It has been well documented that there is a diversity crisis in AI. Earlier this year, Fortune wrote about a study completed by AI Now, a research group at New York University, on AI’s diversity crisis. The report revealed that a lack of diversity among the people who create AI and in the data they use to train it has caused huge shortcomings in the technology. We see this especially in the recent case regarding Apple Card, with its credit decision algorithm that discriminates against women. Some stats from the AI Now report demonstrate that “80% of university professors who specialize in A.I. are men, & at leading A.I. companies like Facebook, women comprise only 15% of the A.I. research staff, while at Google, women account for only 10%”.
There are a lot of issues with diversity in STEM. Element.AI published their 2019 Global AI Talent Report, where they found through analyzing more than 11,000 published papers across 21 conferences and cross-referencing with social networking data, that of the 22,400 people and papers published, only 18% of those researchers were women.
There are many aspects to diversity and inclusion. Gender diversity is just one along with others such as age, racial and ethnic diversity, educational and background diversity, sexual orientation, and experience. Ultimately as Susan St. Ledger states “Diversity and inclusion efforts are not a ‘nice to have’ — they’re business-critical …Recruiting high-potential talent with different skill sets, experiences and ideas is proven to strengthen teams”. And studies show this especially when it comes to gender diversity; research from the Peterson Institute for International Economics and EY highlight how companies with at least 30% female leadership have higher net profit margins (6%) than companies with no women in senior ranks.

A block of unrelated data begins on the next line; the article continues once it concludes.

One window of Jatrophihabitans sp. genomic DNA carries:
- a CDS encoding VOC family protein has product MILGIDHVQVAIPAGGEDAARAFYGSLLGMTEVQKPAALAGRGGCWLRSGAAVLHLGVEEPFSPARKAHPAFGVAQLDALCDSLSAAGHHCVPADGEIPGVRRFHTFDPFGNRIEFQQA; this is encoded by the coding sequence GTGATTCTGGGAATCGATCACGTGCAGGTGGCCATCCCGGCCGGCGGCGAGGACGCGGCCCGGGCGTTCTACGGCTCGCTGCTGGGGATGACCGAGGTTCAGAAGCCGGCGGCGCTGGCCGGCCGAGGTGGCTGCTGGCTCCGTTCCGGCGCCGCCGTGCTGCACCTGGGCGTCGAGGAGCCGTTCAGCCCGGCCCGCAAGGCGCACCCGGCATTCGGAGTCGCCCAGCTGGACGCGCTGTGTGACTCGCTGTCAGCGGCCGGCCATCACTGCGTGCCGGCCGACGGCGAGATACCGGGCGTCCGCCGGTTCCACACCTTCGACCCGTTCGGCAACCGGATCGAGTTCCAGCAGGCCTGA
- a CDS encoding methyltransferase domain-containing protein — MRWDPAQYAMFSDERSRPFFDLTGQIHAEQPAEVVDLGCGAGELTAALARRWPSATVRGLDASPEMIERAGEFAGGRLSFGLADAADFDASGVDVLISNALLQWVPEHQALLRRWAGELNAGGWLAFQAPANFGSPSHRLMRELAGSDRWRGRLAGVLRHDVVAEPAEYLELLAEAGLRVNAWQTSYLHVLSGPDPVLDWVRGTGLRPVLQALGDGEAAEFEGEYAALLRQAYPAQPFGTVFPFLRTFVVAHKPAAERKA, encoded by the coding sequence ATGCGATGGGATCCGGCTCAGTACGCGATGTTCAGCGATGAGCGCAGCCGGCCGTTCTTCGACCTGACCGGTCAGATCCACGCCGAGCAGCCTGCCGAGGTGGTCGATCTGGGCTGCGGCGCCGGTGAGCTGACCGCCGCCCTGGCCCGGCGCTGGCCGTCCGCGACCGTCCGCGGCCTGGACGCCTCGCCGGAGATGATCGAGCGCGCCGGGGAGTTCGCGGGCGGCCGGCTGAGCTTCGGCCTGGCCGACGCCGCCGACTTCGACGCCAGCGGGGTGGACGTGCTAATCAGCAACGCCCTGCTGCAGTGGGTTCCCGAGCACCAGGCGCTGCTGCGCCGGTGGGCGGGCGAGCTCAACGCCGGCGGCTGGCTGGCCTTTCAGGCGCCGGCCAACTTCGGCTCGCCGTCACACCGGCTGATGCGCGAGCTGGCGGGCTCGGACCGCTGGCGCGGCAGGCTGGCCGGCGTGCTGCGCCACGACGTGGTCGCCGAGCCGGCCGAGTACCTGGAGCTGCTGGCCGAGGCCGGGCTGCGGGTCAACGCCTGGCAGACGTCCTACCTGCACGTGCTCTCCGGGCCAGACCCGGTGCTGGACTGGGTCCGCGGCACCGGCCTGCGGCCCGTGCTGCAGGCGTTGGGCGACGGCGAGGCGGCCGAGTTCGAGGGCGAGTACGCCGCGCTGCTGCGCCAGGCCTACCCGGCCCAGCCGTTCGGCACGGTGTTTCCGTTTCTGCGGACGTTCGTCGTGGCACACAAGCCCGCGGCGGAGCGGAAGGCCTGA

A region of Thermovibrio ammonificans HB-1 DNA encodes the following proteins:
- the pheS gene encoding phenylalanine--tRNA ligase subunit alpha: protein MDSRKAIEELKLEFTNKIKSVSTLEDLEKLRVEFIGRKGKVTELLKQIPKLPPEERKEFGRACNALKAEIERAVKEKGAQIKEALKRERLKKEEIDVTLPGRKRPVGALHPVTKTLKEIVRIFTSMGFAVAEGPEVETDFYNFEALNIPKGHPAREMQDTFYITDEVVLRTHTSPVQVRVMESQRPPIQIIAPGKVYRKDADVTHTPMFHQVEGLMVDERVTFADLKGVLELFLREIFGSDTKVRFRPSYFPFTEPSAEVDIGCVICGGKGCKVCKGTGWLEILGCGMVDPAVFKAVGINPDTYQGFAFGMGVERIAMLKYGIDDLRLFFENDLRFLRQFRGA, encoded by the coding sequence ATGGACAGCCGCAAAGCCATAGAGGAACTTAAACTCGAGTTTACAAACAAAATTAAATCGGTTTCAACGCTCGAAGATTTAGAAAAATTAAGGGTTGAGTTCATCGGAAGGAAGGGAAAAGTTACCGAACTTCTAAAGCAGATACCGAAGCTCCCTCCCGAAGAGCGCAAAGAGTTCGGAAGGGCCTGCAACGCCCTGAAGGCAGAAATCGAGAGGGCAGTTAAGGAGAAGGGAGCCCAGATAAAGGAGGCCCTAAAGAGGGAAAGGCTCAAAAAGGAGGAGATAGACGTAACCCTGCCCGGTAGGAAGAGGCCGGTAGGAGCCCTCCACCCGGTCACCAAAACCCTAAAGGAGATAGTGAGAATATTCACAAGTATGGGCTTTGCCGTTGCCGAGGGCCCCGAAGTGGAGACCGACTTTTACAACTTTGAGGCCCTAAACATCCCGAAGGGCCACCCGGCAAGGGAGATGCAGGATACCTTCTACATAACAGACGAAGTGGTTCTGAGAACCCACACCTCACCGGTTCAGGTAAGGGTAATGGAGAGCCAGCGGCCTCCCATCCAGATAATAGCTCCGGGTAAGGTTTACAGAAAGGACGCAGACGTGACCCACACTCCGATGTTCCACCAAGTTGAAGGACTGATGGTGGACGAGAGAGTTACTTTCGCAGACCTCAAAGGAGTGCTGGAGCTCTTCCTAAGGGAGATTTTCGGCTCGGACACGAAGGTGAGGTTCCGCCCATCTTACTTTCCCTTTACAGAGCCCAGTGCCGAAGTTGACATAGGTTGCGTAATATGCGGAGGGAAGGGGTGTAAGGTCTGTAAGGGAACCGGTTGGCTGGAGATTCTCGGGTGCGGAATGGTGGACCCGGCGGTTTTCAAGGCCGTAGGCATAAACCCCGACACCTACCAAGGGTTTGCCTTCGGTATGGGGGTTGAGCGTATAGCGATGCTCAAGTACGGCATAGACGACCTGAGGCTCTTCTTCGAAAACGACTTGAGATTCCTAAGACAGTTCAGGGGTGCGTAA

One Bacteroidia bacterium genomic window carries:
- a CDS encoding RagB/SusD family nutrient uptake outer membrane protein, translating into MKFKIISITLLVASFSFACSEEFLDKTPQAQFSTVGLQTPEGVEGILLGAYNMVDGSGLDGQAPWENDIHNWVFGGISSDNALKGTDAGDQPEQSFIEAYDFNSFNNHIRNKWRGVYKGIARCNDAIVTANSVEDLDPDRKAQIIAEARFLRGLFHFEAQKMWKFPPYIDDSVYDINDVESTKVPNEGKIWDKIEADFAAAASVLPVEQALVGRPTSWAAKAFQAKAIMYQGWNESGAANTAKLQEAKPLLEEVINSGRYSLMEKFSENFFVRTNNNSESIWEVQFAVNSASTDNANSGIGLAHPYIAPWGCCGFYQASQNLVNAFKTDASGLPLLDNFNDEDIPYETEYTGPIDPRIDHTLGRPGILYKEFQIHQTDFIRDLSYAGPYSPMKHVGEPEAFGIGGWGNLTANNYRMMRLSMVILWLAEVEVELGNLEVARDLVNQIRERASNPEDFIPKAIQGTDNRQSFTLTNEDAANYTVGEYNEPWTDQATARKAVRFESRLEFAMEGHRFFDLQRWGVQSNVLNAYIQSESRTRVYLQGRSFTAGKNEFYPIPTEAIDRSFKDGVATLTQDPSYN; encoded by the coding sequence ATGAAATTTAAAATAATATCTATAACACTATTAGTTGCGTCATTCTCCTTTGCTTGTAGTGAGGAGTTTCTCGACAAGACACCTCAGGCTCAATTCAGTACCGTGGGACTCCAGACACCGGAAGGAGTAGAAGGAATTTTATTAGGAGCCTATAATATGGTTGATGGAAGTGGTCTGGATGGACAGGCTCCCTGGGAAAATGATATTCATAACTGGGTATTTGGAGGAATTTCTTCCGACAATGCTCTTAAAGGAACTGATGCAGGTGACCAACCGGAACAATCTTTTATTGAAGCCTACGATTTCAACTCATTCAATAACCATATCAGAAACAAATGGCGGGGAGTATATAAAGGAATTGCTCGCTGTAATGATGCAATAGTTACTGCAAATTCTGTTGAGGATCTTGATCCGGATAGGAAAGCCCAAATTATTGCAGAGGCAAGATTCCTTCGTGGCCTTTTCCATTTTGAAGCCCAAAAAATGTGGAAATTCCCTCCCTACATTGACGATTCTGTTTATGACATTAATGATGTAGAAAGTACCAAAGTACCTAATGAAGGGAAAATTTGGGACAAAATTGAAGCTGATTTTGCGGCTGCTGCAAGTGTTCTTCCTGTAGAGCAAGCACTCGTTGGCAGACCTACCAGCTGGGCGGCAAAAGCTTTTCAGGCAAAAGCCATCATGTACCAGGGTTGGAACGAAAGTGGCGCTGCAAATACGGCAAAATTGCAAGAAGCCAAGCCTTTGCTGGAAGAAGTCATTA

Georgina Salamy, Director of Talent at Zoox, a Californian based robotics company built to create autonomous mobility, talked at TalentSeer’s AI Talent Summit in September about how a diverse workforce is critical when building & designing their products and services as it will be used by everyone. “You only get one shot, and you need to diversify early on so you get all the perspectives of whom may be using the product”.
So how do we build a more diverse, inclusive AI Talent ecosystem?
At TalentSeer, we strongly believe in nurturing the growth and development of AI professionals. We support our clients to devise the best talent strategies to navigate through the talent ecosystem, which is fundamental to compete in global markets. Our clients have diversity as one of their top priorities.
There are many initiatives and methods for developing a more diverse workplace. We look to build influence within the AI community through Robin.ly – our AI content platform, and Leaders in AI podcasts where we interview a wide range of AI professionals.
As it relates to gender diversity, it is important to hear from inspiring and motivational leaders with a diverse range of backgrounds, such as Irina Farooq, Chief Product Officer at Kinetica, Shumian Xin – the Best Paper Award winner from CVPR 2019, and Dr. Lei Yang, VP and Head of Engineering at Quora to build encouragement and inspiration. We can learn from their backgrounds, their challenges and paths to success.